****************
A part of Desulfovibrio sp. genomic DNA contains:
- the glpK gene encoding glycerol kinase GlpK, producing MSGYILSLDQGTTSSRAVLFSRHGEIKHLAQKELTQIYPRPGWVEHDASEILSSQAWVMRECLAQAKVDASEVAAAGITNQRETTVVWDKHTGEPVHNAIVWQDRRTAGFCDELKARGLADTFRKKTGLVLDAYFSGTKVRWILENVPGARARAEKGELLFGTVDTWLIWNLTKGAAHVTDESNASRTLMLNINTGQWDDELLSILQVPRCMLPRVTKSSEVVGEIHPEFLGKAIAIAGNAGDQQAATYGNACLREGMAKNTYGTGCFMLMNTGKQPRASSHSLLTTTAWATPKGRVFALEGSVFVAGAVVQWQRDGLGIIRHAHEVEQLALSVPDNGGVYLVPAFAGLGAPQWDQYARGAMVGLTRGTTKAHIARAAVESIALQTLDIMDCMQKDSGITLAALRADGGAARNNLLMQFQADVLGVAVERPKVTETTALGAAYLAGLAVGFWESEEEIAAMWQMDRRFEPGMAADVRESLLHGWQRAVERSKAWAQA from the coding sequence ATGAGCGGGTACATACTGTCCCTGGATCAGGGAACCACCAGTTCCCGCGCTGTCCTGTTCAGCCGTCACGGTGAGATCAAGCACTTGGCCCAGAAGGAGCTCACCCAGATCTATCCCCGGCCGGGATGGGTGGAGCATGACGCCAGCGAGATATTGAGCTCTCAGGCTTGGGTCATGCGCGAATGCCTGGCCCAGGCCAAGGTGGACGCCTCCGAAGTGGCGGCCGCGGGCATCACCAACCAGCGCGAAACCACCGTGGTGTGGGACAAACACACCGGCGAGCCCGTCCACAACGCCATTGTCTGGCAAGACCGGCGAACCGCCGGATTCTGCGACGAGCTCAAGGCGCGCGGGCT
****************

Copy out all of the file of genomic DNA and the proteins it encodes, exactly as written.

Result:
A part of Desulfovibrio sp. genomic DNA contains:
- the glpK gene encoding glycerol kinase GlpK, producing MSGYILSLDQGTTSSRAVLFSRHGEIKHLAQKELTQIYPRPGWVEHDASEILSSQAWVMRECLAQAKVDASEVAAAGITNQRETTVVWDKHTGEPVHNAIVWQDRRTAGFCDELKARGLADTFRKKTGLVLDAYFSGTKVRWILENVPGARARAEKGELLFGTVDTWLIWNLTKGAAHVTDESNASRTLMLNINTGQWDDELLSILQVPRCMLPRVTKSSEVVGEIHPEFLGKAIAIAGNAGDQQAATYGNACLREGMAKNTYGTGCFMLMNTGKQPRASSHSLLTTTAWATPKGRVFALEGSVFVAGAVVQWQRDGLGIIRHAHEVEQLALSVPDNGGVYLVPAFAGLGAPQWDQYARGAMVGLTRGTTKAHIARAAVESIALQTLDIMDCMQKDSGITLAALRADGGAARNNLLMQFQADVLGVAVERPKVTETTALGAAYLAGLAVGFWESEEEIAAMWQMDRRFEPGMAADVRESLLHGWQRAVERSKAWAQA from the coding sequence ATGAGCGGGTACATACTGTCCCTGGATCAGGGAACCACCAGTTCCCGCGCTGTCCTGTTCAGCCGTCACGGTGAGATCAAGCACTTGGCCCAGAAGGAGCTCACCCAGATCTATCCCCGGCCGGGATGGGTGGAGCATGACGCCAGCGAGATATTGAGCTCTCAGGCTTGGGTCATGCGCGAATGCCTGGCCCAGGCCAAGGTGGACGCCTCCGAAGTGGCGGCCGCGGGCATCACCAACCAGCGCGAAACCACCGTGGTGTGGGACAAACACACCGGCGAGCCCGTCCACAACGCCATTGTCTGGCAAGACCGGCGAACCGCCGGATTCTGCGACGAGCTCAAGGCGCGCGGGCT